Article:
Queens Borough President Reappoints Community Board Member Who Said Pedestrians ‘Deserve’ to Die
But Donovan Richards seeks to prevent such utterances with a new Code of Conduct for board members.
Queens Borough President Donovan Richards reappointed a controversial member of a community board who once said that some pedestrians “deserve” to die — even as he unveiled a slate of reforms this week to ensure that community boards better represent the communities they’re supposed to serve, not just the loudest people, who have historically been wealthy, White, and older car-owners, in favor of people of color, lower-income residents, and people who rely on public transit.
Richards’s reappointment of Flushing resident Kim Ohanian to Community Board 7 came as a shock, given Ohanian’s comments at a May, 2019, public meeting — comments that then-Council Member Richards condemned and said would not be tolerated if he got the borough’s top job.
“I gotta be honest with ya, Vision Zero is a joke,” Ohanian had said about a Department of Transportation bike lane proposal in her neighborhood. “I’ve watched people cross the street while they’re still talking on their damn phones. You know what, they deserve to get run over.”
“Bye-Bye. No place for you serving on the community board!!!” Richards tweeted amid a backlash from safe-street advocates after the comments by Ohanian, who earns $115,000 as an analyst for the city Department of Environmental Protection.
But that was then: Shortly after becoming borough president, Richards re-appointed Ohanian for another two-year term that started on April 1, Richards’s office confirmed.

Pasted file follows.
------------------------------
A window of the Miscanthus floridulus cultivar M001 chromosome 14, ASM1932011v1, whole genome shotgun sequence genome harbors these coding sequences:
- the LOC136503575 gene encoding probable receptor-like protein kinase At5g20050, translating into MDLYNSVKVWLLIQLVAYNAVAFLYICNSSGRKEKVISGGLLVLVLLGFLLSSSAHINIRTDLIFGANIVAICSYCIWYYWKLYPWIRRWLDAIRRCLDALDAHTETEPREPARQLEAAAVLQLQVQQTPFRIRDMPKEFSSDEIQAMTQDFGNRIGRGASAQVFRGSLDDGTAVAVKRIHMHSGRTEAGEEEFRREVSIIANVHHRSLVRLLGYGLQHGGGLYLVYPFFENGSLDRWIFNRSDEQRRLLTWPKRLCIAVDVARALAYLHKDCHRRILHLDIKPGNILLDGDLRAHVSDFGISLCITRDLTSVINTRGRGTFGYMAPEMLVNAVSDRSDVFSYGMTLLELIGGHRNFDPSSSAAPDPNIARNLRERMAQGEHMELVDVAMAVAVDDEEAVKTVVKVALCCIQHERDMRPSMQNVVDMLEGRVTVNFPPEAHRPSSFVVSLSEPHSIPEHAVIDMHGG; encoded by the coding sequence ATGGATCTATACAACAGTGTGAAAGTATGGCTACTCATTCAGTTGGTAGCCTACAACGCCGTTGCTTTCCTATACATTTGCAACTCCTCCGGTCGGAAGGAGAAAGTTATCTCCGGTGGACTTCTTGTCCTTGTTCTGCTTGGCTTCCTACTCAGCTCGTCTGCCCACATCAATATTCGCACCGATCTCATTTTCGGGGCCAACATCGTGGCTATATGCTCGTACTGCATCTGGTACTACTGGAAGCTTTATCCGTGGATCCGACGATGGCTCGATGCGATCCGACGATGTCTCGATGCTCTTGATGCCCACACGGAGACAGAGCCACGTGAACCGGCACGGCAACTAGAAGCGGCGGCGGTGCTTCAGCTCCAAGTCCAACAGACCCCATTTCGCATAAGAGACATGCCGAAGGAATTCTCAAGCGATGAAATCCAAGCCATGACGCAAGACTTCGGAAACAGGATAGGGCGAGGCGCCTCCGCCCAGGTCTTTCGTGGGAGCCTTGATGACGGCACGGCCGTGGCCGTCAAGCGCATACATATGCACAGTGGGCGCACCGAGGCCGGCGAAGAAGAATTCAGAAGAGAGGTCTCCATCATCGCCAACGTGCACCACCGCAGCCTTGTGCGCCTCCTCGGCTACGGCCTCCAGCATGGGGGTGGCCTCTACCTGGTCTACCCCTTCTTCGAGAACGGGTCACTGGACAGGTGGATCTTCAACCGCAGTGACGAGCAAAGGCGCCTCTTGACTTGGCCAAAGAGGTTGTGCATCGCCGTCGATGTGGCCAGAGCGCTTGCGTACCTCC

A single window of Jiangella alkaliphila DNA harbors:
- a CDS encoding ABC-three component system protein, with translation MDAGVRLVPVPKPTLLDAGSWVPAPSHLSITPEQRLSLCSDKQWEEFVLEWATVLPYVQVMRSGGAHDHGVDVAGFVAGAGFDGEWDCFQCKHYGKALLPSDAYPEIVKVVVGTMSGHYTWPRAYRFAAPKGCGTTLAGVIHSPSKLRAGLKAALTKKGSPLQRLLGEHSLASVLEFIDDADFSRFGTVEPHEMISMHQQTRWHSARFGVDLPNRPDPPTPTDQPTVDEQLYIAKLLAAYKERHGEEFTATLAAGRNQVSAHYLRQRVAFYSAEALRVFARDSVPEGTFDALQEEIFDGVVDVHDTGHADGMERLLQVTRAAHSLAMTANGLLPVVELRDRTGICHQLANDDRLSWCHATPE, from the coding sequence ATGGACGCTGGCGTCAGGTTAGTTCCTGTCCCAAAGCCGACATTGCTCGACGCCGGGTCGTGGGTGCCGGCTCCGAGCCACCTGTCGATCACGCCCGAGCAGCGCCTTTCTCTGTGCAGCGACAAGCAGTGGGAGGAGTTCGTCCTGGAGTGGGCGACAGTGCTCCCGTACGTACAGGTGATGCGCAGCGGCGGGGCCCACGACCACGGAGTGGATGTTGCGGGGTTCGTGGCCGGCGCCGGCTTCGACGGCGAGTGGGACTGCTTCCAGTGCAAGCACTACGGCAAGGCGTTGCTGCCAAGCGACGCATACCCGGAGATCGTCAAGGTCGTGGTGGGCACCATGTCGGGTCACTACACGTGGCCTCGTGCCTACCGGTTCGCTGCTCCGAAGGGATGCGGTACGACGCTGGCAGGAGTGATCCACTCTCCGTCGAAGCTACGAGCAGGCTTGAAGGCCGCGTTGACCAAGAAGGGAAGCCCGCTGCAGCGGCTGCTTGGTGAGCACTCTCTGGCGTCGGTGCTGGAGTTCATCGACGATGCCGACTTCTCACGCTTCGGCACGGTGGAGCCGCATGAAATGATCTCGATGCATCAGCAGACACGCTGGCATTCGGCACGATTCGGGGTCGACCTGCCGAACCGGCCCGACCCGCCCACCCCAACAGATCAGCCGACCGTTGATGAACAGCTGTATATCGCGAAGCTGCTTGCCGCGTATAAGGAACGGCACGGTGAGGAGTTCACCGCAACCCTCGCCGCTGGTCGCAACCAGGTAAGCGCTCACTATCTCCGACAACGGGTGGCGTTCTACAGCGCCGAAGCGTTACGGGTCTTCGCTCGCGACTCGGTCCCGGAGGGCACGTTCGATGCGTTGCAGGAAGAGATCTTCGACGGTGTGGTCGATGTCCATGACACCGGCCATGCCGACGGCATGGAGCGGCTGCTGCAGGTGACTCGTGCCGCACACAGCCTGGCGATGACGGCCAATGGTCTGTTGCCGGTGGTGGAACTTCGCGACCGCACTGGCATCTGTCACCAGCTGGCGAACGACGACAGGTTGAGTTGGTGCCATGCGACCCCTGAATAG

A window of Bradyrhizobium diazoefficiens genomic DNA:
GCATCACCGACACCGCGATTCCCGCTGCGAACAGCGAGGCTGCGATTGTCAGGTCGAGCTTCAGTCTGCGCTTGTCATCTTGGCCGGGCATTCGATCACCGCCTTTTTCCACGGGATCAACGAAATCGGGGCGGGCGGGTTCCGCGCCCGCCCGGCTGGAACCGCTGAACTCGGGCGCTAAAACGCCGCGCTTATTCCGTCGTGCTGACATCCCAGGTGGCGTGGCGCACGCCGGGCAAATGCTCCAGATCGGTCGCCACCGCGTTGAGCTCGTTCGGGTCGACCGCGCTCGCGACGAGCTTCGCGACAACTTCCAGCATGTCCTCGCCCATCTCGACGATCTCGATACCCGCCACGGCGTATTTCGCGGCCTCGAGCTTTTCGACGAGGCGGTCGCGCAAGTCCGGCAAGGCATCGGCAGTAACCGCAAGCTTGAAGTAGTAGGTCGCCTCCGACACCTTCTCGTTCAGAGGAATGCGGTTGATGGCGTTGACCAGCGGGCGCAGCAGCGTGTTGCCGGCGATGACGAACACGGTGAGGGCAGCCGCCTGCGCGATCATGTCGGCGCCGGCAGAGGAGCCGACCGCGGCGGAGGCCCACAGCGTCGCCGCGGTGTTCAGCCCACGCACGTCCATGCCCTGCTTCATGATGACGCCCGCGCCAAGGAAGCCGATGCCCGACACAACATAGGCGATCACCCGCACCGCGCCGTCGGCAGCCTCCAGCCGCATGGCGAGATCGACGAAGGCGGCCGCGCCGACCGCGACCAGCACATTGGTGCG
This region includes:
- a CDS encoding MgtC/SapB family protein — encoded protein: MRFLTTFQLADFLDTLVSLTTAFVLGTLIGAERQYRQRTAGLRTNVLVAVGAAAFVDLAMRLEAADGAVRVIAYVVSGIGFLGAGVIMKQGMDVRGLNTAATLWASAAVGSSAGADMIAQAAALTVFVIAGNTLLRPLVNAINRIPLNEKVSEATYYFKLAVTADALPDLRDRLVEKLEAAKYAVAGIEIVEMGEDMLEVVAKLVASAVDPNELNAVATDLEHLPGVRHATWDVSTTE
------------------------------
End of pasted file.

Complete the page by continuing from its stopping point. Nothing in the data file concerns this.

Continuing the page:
A Queens resident who tweets under the pseudonym Diedrich vanVlissingen — whose posts about the lack of diversity on Queens community boards partly inspired Richards to make changes — was shocked that Ohanian was reappointed.
“Mayor de Blasio himself said her words were unacceptable and candidate Richards was right to say that Ohanian is unfit to serve. I wish Richards followed his own advice and rejected her recommendation — it would set a strong tone and example for board members in the future,” said the anonymous poster.
.@DrichardsQns in 2019 you said you would not reappoint Kim Ohanian the CB7 member who said "You know what, [pedestrians] deserve to get run over"
Do you still stand by that position? https://t.co/XJuD2gTa6S
— Diedrich vanVlissingen (@VlissingenVan) February 19, 2021
Richards did not bring up Ohanian at his virtual presser on Tuesday, but said going forward that such comments would warrant removal.
“We have a clear process on the code of conduct. In a case like this, I deem this extreme, I deem this as a threat,” Richards said. “In instances where there are complaints, we’re gonna look at each situation individually. You will be removed if we hear anything like this in the future.”